Meanwhile, the alliance was chugging away with its plan to take over sovereignty of a nearby system. In nullsec, ownership of a particular part of space from its previous owner relies on an intricate system of timers and openings – during these short moments, groups of players have the opportunity to destroy or requisition crucial infrastructure that designates statehood. Needless to say, the enemy is also well aware of these timers — and thus the planning of how these events are handled is done to the letter. Alliance leaders send out detailed battle plans, including ships, ship fittings and equipment types with exact times for preparation. The logistics pilots organise the movement of the gear into the staging areas. Industrial players farm resources, and build anything that’s missing. All of this must be done like clockwork for success to be remotely within reach.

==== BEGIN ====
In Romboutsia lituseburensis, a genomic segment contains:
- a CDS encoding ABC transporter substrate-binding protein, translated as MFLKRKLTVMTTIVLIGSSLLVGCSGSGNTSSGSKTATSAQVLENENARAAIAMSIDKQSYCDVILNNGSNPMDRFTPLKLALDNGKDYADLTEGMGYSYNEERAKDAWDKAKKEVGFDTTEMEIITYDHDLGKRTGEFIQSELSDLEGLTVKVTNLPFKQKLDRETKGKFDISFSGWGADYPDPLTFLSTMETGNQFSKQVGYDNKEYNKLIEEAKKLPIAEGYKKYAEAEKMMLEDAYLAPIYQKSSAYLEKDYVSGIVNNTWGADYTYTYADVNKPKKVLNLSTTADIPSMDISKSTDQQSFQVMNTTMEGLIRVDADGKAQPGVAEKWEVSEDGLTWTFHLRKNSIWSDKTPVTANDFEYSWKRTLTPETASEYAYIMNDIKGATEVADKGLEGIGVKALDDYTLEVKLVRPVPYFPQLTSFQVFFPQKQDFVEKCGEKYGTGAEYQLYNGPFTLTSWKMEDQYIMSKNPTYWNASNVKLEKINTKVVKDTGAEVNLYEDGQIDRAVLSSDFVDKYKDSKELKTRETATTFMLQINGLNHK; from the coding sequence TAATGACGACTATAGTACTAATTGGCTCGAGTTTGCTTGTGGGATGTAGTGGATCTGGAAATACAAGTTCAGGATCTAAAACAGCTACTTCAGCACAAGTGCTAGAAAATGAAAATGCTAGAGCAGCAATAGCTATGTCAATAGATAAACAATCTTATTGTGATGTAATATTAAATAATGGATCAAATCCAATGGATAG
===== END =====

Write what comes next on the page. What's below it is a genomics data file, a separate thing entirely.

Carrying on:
While the game provides some of the basic functions for this facilitation, such as the organisation of chat channels, permissions for access to certain storage areas and the like, almost all of it is done through direct player-to-player discussion and organisation. Alliance members, rely on each other explicitly, especially during these exchanges, and in most cases will go above and beyond to ensure everyone who can be available is ready to go. I had only been in the corporation for a week when the first major battle, or CTA as they are known, was organised. Leaders ensured well in advance that we knew what we needed. I voiced that I was missing this and that, and before long negotiated agreements for the right money and availability of gear was organised.